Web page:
NDLS and CCHR welcome Eduardo Ferrer Mac-Gregor

Author: Kevin Fye

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Notre Dame Law School and the Center for Civil and Human Rights are pleased to welcome Judge Eduardo Ferrer Mac-Gregor, Judge of the Inter-American Court of Human Rights, who will be visiting Notre Dame Law School from Monday, September 22 to Friday, October 3, 2014. As the Clynes Chair in Judicial Ethics, he will offer three seminars and a public lecture open to faculty and students.

The academic seminars provide a unique opportunity for the Notre Dame community to explore, under the guidance of  Judge Ferrer Mac-Gregor, pressing topics in international human rights law generally and in the Inter-American human rights system in particular. Details on the seminars follow.

 

 


Please note: these seminars are open only to the Notre Dame community. Space is limited and registration is required. If you are interested in attending any or all of these seminars, please contact Kevin Fye at kfye1@nd.edu.
Monday, September 22, 3:30-4:45/3331 Biolchini Hall

The jurisprudence of the Inter-American Court of Human Rights regarding the death penalty. The cases addressed by the Inter-American Court of Human Rights concerning the imposition of death penalty are of particular importance in the development of the jurisprudence on the protection of the right to life in the Inter-American System, because it is not accurate to state that the death penalty is a punishment prohibited by international law or that it is per se incompatible with the American Convention on Human Rights. On the contrary, this punishment is accepted as a legal exception to the broad protection afforded by article 4 of the Pact of San José and the jurisprudence of the Court. This seminar addresses the limits of the death penalty in the Inter-American System that emerge from the text of the American Convention and other relevant treaties, and those that emerge from the Inter-American Court’s jurisprudence.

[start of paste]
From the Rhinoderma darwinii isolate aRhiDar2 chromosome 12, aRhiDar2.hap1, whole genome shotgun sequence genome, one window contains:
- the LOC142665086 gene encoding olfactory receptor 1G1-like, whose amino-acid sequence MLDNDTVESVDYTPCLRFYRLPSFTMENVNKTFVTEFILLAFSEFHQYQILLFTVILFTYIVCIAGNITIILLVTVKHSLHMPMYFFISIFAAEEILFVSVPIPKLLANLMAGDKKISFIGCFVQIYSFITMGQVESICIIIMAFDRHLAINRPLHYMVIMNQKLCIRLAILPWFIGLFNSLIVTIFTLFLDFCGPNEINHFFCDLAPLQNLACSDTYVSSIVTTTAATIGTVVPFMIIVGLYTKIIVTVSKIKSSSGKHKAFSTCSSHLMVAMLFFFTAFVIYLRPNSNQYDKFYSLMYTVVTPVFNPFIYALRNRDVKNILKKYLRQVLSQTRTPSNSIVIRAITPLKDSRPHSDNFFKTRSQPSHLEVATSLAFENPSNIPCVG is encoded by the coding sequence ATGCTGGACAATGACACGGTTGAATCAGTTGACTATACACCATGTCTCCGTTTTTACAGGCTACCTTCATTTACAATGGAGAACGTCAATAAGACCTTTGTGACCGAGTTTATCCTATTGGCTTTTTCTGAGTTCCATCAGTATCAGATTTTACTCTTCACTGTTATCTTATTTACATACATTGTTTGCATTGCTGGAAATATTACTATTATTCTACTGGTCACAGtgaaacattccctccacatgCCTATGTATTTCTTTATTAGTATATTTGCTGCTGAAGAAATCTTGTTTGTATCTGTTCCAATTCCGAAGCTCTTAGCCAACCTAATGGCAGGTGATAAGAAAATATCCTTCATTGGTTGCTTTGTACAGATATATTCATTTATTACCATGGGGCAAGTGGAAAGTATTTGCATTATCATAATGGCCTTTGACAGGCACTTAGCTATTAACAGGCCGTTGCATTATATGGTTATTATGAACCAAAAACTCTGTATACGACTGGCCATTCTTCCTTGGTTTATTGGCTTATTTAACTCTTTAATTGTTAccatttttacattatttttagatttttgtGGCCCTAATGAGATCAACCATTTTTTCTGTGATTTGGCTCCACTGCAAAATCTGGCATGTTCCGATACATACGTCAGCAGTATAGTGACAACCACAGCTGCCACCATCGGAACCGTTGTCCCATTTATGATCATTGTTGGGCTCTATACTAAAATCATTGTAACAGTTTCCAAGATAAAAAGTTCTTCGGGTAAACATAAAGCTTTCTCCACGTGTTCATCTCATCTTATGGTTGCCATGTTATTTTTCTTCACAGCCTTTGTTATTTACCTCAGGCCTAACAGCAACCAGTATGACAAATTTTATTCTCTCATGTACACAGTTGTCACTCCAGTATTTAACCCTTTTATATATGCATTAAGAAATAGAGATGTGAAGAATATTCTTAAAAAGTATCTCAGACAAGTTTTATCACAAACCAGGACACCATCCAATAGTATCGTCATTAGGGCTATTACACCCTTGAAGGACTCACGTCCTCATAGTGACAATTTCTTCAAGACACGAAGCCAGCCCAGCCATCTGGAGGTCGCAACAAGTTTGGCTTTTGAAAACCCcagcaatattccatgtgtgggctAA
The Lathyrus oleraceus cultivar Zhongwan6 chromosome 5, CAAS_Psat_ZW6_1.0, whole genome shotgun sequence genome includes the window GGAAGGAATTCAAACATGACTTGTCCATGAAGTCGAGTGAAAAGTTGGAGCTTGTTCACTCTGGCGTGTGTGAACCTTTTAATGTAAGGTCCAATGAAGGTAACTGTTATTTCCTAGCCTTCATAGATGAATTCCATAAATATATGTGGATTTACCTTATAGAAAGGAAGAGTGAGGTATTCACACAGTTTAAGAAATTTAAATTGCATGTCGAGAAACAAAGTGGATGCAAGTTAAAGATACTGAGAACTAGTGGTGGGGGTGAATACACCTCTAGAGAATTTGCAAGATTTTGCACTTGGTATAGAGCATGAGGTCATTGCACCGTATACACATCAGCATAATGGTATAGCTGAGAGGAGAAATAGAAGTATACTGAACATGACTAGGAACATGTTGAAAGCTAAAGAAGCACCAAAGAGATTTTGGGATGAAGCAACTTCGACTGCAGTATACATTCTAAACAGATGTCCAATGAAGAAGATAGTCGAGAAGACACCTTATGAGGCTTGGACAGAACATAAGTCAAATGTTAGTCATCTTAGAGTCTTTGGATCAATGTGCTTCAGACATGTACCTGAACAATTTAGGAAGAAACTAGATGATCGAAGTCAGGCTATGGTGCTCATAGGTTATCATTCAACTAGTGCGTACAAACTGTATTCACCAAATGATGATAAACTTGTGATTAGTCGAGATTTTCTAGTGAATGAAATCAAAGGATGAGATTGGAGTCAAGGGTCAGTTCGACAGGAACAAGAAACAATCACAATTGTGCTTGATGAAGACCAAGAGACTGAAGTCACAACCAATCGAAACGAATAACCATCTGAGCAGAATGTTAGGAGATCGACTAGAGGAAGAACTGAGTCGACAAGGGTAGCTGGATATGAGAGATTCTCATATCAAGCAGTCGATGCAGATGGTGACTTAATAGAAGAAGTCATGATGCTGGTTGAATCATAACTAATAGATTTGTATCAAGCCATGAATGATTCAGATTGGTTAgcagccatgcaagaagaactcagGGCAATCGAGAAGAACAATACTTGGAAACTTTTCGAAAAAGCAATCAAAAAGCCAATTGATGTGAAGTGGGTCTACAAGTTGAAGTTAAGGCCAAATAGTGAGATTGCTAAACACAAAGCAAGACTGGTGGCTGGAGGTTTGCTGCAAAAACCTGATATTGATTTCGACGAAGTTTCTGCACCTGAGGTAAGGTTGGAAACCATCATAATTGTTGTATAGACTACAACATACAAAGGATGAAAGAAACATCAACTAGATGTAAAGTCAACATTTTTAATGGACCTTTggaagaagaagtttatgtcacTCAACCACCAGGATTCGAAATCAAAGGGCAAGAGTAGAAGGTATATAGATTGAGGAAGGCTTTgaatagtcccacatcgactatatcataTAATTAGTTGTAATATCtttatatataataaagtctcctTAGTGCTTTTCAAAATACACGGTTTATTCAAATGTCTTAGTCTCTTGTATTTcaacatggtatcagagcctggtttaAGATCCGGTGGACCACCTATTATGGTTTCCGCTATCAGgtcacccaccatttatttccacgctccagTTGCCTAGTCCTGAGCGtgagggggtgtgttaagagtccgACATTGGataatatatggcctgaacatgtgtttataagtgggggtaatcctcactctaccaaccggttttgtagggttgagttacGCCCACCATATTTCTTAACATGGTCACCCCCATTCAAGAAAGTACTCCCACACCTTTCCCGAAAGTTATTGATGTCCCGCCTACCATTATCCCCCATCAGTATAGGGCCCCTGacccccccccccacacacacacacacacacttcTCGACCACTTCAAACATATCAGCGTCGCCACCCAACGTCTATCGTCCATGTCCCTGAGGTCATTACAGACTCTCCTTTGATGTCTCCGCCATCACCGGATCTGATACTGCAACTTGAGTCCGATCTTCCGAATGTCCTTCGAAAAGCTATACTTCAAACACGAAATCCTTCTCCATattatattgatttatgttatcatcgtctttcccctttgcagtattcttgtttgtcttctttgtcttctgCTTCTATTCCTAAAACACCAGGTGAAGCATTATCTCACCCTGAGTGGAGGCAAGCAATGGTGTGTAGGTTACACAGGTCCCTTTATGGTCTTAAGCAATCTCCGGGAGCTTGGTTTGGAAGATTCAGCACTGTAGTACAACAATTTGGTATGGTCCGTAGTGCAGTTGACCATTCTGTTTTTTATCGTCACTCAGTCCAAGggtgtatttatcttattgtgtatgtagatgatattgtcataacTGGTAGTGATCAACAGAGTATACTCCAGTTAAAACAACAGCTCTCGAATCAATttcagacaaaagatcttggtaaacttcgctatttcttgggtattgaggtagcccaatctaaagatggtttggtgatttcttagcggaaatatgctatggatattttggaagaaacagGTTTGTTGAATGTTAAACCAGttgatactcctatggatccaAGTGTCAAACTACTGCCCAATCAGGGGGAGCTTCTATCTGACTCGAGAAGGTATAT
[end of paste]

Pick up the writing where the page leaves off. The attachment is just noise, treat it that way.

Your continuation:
Wednesday, September 24, 3:30-4:45/3331 Biolchini Hall

The jurisprudence of the Inter-American Court of Human Rights regarding the forced disappearance of persons. The decade of the 70’s and the 80’s were violent times in Latin America. It was a period of profound political instability that derived in the emergence of military dictatorships in several countries in the region. Other regimes, although not dictatorial, but with strong authoritarian components, ruled countries like Mexico, Peru and Honduras. These regimes fought directly against their political opponents, often at the expense of the violation of the human rights of those persons or groups of persons that were considered “subversive” (especially those promoters of the creation of communist regimes). These human rights violations included the denominated “forced disappearances”, a phenomenon that was addressed by the Inter-American Court for the first time in the “Honduran cases” in the late 80’s. This seminar explores the core elements of the Velasquez Rodriguez v. Honduras Case, which is the leading case on the subject matter, and analytically addresses the core elements of the Inter-American Court’s jurisprudence and the treaty based norms regarding the forced disappearance of persons.

 

Monday, September 29, 3:30-4:45/3331 Biolchini Hall

The jurisprudence of the Inter-American Court of Human Rights regarding amnesty laws. The case law on amnesty laws has been of great importance in the Inter-American System of Human Rights since the iconic judgment in the Case of Barrios Altos v. Peru, decided by the Inter-American Court of Human Rights in 2001. This case was a contribution of the Court that helped a number of States to investigate and punish those public officials who had committed serious human rights violations in the context of the dictatorships and authoritarian regimes that proliferated in Central and South America during the decades of the 70’s, 80’s and 90’s, but that enjoyed the benefit of amnesty laws that extinguished criminal liability for the perpetrators of serious human rights violations. Some of these laws were enacted by the same military regimes that committed the human rights violations, which created an environment of impunity incompatible with the American Convention on Human Rights. This seminar addresses the basic features of the Barrios Altos Case, where the Court ruled for the first time the nullity ab initio of an amnesty law, and analytically describes the most important components of the Court’s case law on the subject matter.

 

Originally published by Kevin Fye at humanrights.nd.edu on September 10, 2014.